Respiratory Care

Respiratory Care

Respiratory care is an allied health specialty that provides a wide range of therapeutic and diagnostic services to people with heart and lung disorders.

Respiratory therapists, also known as respiratory care practitioners, are involved in evaluating and monitoring heart and lung function as well as giving treatment.

Respiratory therapists are important members of the health care team. They work under the medical direction of doctors to treat all types of patients, ranging from premature infants whose lungs are not fully developed to elderly people with lung disease. They provide temporary relief to patients with chronic asthma or emphysema, as well as emergency care to patients who are experiencing a heart attack, stroke, drowning or shock.

Respiratory care is a professionally and personally rewarding career with a balanced blend of technology and patient interaction.

Specific care provided by respiratory therapists may include:

  • Administration of oxygen
  • Cardiopulmonary resuscitation
  • Management of mechanical ventilators
  • Administering drugs to the lungs
  • Monitoring cardiopulmonary systems
  • Measuring lung function

Asthma is a condition in which your airways narrow and swell and produce extra mucus. This can make breathing difficult and trigger coughing, wheezing and shortness of breath.

For some people, asthma is a minor nuisance. For others, it can be a major problem that interferes with daily activities and may lead to a life-threatening asthma attack.

Asthma can’t be cured, but its symptoms can be controlled. Because asthma often changes over time, it’s important that you work with your doctor to track your signs and symptoms and adjust treatment as needed.

Symptoms

Asthma symptoms vary from person to person. You may have infrequent asthma attacks, have symptoms only at certain times — such as when exercising — or have symptoms all the time.

Asthma signs and symptoms include:

  • Shortness of breath
  • Chest tightness or pain
  • Trouble sleeping caused by shortness of breath, coughing or wheezing
  • A whistling or wheezing sound when exhaling (wheezing is a common sign of asthma in children)
  • Coughing or wheezing attacks that are worsened by a respiratory virus, such as a cold or the flu

Signs that your asthma is probably worsening include:

  • Asthma signs and symptoms that are more frequent and bothersome
  • Increasing difficulty breathing (measurable with a peak flow meter, a device used to check how well your lungs are working)
  • The need to use a quick-relief inhaler more often

For some people, asthma signs and symptoms flare up in certain situations:

  • Exercise-induced asthma, which may be worse when the air is cold and dry
  • Occupational asthma, triggered by workplace irritants such as chemical fumes, gases or dust
  • Allergy-induced asthma, triggered by airborne substances, such as pollen, mold spores, cockroach waste or particles of skin and dried saliva shed by pets (pet dander)

When to see a doctor

Seek emergency treatment

Severe asthma attacks can be life-threatening. Work with your doctor to determine what to do when your signs and symptoms worsen — and when you need emergency treatment. Signs of an asthma emergency include:

  • Rapid worsening of shortness of breath or wheezing
  • No improvement even after using a quick-relief inhaler, such as albuterol
  • Shortness of breath when you are doing minimal physical activity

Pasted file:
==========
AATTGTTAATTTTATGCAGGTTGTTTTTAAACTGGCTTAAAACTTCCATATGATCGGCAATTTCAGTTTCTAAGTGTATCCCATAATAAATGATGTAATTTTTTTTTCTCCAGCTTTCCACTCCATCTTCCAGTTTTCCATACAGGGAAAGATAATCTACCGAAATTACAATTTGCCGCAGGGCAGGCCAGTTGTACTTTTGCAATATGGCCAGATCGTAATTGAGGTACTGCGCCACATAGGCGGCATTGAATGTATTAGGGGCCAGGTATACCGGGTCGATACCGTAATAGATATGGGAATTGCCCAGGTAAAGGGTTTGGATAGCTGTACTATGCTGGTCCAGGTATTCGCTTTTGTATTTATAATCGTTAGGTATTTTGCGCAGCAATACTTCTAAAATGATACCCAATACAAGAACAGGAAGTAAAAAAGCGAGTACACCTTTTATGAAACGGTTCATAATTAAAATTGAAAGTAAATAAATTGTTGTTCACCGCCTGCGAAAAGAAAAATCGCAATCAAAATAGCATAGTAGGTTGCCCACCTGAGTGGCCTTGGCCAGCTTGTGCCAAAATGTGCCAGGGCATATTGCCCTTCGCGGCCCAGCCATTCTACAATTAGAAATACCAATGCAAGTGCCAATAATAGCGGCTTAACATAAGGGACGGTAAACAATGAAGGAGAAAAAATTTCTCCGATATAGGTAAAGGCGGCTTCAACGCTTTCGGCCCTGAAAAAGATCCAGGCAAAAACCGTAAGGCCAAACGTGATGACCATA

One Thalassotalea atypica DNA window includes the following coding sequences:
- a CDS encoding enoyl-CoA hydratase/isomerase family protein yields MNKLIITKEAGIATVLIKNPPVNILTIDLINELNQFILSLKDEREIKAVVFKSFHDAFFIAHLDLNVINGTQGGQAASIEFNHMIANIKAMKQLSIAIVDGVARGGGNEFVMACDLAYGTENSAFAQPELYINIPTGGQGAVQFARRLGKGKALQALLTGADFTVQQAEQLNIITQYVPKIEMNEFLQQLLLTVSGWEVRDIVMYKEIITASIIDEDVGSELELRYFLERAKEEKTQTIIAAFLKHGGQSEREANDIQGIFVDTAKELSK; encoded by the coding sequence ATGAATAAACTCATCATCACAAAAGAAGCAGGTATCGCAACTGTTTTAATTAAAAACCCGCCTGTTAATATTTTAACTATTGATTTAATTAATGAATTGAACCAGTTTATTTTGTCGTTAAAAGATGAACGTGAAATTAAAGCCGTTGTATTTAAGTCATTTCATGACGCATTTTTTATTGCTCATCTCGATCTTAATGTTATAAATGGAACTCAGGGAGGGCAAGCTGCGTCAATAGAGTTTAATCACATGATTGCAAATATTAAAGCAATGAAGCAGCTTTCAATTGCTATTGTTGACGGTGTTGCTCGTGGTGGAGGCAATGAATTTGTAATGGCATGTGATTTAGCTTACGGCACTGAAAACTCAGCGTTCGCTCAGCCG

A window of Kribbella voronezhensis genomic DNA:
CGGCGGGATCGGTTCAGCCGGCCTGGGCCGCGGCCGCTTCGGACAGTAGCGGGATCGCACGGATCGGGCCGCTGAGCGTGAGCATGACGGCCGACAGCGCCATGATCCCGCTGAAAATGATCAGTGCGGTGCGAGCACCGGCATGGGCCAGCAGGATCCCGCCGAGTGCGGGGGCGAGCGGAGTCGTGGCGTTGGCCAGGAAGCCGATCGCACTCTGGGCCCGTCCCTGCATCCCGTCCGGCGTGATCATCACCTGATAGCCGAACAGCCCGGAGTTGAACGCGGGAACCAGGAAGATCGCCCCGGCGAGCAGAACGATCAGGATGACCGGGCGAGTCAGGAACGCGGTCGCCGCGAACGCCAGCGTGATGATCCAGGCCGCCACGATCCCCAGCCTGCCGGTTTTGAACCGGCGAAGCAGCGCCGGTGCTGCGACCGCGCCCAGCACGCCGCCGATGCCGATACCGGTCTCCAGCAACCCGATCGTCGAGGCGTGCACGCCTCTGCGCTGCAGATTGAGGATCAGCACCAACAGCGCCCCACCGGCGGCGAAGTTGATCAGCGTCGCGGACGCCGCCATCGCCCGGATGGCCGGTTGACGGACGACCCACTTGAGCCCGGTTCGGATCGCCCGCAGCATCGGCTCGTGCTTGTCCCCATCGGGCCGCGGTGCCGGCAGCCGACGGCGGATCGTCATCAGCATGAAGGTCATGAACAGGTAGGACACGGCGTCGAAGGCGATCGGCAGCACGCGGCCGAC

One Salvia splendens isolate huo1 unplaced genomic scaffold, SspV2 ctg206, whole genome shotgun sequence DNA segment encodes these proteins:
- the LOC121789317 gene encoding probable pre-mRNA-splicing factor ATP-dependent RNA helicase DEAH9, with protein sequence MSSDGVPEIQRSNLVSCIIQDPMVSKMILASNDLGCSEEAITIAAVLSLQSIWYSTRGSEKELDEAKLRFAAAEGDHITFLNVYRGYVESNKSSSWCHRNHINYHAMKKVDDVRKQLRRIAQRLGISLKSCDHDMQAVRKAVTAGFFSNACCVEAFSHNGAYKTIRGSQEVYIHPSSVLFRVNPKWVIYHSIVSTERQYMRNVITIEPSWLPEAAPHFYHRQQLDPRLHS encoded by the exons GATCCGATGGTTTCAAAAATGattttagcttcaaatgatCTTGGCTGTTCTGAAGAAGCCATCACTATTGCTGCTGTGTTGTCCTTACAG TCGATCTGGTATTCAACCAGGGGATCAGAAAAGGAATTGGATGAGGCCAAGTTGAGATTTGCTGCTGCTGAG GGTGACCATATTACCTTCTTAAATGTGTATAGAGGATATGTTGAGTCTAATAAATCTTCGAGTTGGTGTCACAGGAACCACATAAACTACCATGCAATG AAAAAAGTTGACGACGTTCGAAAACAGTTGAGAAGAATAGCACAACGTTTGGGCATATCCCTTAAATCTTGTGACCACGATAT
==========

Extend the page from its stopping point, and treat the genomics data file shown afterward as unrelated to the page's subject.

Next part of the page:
Contact your doctor

See your doctor:

  • If you think you have asthma. If you have frequent coughing or wheezing that lasts more than a few days or any other signs or symptoms of asthma, see your doctor. Treating asthma early may prevent long-term lung damage and help keep the condition from worsening over time.
  • To monitor your asthma after diagnosis. If you know you have asthma, work with your doctor to keep it under control. Good long-term control helps you feel better from day to day and can prevent a life-threatening asthma attack.
  • If your asthma symptoms get worse. Contact your doctor right away if your medication doesn’t seem to ease your symptoms or if you need to use your quick-relief inhaler more often. Don’t try to solve the problem by taking more medication without consulting your doctor. Overusing asthma medication can cause side effects and may make your asthma worse.
  • To review your treatment. Asthma often changes over time. Meet with your doctor regularly to discuss your symptoms and make any needed treatment adjustments.

Allergies occur when your immune system reacts to a foreign substance — such as pollen, bee venom or pet dander — that doesn’t cause a reaction in most people.

Your immune system produces substances known as antibodies. Some antibodies protect you from unwanted invaders that could make you sick or cause infection.

When you have allergies, your immune system makes antibodies that identify a particular allergen as harmful, even though it isn’t. When you come into contact with the allergen, your immune system’s reaction can inflame your skin, sinuses, airways or digestive system.

The severity of allergies varies from person to person and can range from minor irritation to anaphylaxis — a potentially life-threatening emergency. While most allergies can’t be cured, a number of treatments can help relieve your allergy symptoms.

Symptoms

Allergy symptoms depend on the substance involved and can involve the airways, sinuses and nasal passages, skin, and digestive system. Allergic reactions can range from mild to severe. In some severe cases, allergies can trigger a life-threatening reaction known as anaphylaxis.

Hay fever, also called allergic rhinitis, may cause: